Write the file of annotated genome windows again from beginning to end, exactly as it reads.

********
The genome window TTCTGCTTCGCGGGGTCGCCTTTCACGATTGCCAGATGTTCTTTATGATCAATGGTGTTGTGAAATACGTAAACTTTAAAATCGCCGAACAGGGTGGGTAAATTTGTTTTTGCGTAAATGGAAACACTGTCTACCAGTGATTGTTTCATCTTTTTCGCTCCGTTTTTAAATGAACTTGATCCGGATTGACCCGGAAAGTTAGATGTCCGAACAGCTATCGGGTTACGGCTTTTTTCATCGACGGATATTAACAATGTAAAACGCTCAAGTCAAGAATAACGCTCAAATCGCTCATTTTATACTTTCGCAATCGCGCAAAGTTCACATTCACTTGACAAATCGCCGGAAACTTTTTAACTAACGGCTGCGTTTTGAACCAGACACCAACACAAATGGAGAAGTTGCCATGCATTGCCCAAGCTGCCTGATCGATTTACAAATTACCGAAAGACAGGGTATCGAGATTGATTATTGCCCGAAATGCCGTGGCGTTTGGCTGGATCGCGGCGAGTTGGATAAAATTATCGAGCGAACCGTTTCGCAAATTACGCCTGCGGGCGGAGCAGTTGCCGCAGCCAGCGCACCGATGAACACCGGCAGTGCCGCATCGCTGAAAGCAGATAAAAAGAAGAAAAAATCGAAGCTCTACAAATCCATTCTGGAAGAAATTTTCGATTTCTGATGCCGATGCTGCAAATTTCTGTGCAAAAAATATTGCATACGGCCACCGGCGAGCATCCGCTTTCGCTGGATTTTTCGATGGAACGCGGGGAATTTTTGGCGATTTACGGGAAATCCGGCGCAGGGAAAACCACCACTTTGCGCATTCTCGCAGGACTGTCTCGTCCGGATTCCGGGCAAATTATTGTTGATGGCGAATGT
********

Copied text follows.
The genome window TTCTGCTTCGCGGGGTCGCCTTTCACGATTGCCAGATGTTCTTTATGATCAATGGTGTTGTGAAATACGTAAACTTTAAAATCGCCGAACAGGGTGGGTAAATTTGTTTTTGCGTAAATGGAAACACTGTCTACCAGTGATTGTTTCATCTTTTTCGCTCCGTTTTTAAATGAACTTGATCCGGATTGACCCGGAAAGTTAGATGTCCGAACAGCTATCGGGTTACGGCTTTTTTCATCGACGGATATTAACAATGTAAAACGCTCAAGTCAAGAATAACGCTCAAATCGCTCATTTTATACTTTCGCAATCGCGCAAAGTTCACATTCACTTGACAAATCGCCGGAAACTTTTTAACTAACGGCTGCGTTTTGAACCAGACACCAACACAAATGGAGAAGTTGCCATGCATTGCCCAAGCTGCCTGATCGATTTACAAATTACCGAAAGACAGGGTATCGAGATTGATTATTGCCCGAAATGCCGTGGCGTTTGGCTGGATCGCGGCGAGTTGGATAAAATTATCGAGCGAACCGTTTCGCAAATTACGCCTGCGGGCGGAGCAGTTGCCGCAGCCAGCGCACCGATGAACACCGGCAGTGCCGCATCGCTGAAAGCAGATAAAAAGAAGAAAAAATCGAAGCTCTACAAATCCATTCTGGAAGAAATTTTCGATTTCTGATGCCGATGCTGCAAATTTCTGTGCAAAAAATATTGCATACGGCCACCGGCGAGCATCCGCTTTCGCTGGATTTTTCGATGGAACGCGGGGAATTTTTGGCGATTTACGGGAAATCCGGCGCAGGGAAAACCACCACTTTGCGCATTCTCGCAGGACTGTCTCGTCCGGATTCCGGGCAAATTATTGTTGATGGCGAATGT